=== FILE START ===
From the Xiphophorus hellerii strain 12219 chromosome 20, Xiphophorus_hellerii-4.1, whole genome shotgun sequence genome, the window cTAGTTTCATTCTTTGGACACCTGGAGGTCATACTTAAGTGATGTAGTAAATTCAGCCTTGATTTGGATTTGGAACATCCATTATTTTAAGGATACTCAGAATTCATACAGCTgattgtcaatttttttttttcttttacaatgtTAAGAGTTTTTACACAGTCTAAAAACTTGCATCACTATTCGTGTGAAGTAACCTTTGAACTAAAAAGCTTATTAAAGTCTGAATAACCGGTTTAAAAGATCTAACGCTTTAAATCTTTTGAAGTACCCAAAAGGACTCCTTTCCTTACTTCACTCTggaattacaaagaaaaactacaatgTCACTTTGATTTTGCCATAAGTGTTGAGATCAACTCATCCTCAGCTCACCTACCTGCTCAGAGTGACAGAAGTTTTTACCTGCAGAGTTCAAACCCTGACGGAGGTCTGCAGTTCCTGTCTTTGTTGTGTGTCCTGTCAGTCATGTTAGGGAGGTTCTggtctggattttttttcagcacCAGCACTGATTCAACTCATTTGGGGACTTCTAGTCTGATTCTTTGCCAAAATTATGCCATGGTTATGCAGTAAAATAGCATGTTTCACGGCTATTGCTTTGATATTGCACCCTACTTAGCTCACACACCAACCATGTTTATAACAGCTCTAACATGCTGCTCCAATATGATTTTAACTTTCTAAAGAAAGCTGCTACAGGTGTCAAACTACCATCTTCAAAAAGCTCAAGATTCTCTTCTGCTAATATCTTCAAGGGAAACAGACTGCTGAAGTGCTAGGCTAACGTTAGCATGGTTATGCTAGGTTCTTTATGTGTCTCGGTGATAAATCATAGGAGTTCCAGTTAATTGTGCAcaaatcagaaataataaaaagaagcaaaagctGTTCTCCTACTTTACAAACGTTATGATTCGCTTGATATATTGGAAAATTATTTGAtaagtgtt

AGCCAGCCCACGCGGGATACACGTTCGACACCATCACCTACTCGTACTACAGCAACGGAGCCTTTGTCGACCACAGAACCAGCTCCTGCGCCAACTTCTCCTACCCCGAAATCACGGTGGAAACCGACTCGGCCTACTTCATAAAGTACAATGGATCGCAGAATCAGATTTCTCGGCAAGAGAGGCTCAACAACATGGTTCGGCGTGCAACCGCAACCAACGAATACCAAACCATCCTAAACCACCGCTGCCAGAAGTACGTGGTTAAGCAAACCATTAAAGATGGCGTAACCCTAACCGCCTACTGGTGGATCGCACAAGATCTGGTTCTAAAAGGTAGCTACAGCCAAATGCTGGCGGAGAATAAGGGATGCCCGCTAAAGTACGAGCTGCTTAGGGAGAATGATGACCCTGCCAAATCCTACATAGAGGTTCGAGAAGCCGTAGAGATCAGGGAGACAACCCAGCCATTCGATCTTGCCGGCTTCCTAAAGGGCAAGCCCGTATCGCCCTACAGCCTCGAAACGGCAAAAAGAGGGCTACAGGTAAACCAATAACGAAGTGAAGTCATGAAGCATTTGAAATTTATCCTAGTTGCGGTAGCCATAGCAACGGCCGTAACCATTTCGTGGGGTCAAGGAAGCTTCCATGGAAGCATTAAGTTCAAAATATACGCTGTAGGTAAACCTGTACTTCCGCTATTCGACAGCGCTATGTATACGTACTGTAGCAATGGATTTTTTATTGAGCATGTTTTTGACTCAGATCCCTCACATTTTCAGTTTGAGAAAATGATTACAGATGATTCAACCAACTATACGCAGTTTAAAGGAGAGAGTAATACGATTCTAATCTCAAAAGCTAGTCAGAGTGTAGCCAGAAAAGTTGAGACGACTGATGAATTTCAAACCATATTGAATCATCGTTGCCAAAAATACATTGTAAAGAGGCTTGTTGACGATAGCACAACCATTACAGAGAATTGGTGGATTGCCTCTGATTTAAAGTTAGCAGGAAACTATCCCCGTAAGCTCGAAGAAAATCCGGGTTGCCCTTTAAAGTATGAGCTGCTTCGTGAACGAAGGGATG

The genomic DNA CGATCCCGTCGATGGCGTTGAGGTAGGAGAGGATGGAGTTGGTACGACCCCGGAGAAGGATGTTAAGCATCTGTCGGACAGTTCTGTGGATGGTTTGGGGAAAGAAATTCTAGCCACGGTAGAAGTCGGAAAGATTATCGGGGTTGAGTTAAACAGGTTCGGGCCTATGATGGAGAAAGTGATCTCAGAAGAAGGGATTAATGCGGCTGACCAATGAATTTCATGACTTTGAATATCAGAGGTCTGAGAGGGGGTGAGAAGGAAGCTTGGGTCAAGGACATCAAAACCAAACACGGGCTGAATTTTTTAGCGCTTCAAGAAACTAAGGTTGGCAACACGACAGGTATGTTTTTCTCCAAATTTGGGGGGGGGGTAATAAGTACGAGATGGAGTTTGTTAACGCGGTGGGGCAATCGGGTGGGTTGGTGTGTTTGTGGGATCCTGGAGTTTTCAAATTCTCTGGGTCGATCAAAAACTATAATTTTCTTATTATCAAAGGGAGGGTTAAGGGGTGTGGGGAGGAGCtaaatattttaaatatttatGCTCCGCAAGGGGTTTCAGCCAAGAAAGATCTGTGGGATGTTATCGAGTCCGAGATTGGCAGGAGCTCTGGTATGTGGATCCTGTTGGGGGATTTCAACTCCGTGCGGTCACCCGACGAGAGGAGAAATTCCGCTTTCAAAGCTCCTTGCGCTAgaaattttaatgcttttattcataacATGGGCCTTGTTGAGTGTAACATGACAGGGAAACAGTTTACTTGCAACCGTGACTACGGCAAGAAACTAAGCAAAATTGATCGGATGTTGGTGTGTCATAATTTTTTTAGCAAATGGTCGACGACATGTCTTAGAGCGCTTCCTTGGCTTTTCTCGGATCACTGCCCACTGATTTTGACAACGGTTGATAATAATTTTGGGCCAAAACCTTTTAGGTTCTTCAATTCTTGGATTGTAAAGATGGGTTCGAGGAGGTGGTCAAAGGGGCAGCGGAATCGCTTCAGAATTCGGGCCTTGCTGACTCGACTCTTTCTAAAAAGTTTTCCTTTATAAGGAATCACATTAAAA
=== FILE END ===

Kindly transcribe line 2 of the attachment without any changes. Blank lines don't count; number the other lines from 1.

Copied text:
AGCCAGCCCACGCGGGATACACGTTCGACACCATCACCTACTCGTACTACAGCAACGGAGCCTTTGTCGACCACAGAACCAGCTCCTGCGCCAACTTCTCCTACCCCGAAATCACGGTGGAAACCGACTCGGCCTACTTCATAAAGTACAATGGATCGCAGAATCAGATTTCTCGGCAAGAGAGGCTCAACAACATGGTTCGGCGTGCAACCGCAACCAACGAATACCAAACCATCCTAAACCACCGCTGCCAGAAGTACGTGGTTAAGCAAACCATTAAAGATGGCGTAACCCTAACCGCCTACTGGTGGATCGCACAAGATCTGGTTCTAAAAGGTAGCTACAGCCAAATGCTGGCGGAGAATAAGGGATGCCCGCTAAAGTACGAGCTGCTTAGGGAGAATGATGACCCTGCCAAATCCTACATAGAGGTTCGAGAAGCCGTAGAGATCAGGGAGACAACCCAGCCATTCGATCTTGCCGGCTTCCTAAAGGGCAAGCCCGTATCGCCCTACAGCCTCGAAACGGCAAAAAGAGGGCTACAGGTAAACCAATAACGAAGTGAAGTCATGAAGCATTTGAAATTTATCCTAGTTGCGGTAGCCATAGCAACGGCCGTAACCATTTCGTGGGGTCAAGGAAGCTTCCATGGAAGCATTAAGTTCAAAATATACGCTGTAGGTAAACCTGTACTTCCGCTATTCGACAGCGCTATGTATACGTACTGTAGCAATGGATTTTTTATTGAGCATGTTTTTGACTCAGATCCCTCACATTTTCAGTTTGAGAAAATGATTACAGATGATTCAACCAACTATACGCAGTTTAAAGGAGAGAGTAATACGATTCTAATCTCAAAAGCTAGTCAGAGTGTAGCCAGAAAAGTTGAGACGACTGATGAATTTCAAACCATATTGAATCATCGTTGCCAAAAATACATTGTAAAGAGGCTTGTTGACGATAGCACAACCATTACAGAGAATTGGTGGATTGCCTCTGATTTAAAGTTAGCAGGAAACTATCCCCGTAAGCTCGAAGAAAATCCGGGTTGCCCTTTAAAGTATGAGCTGCTTCGTGAACGAAGGGATG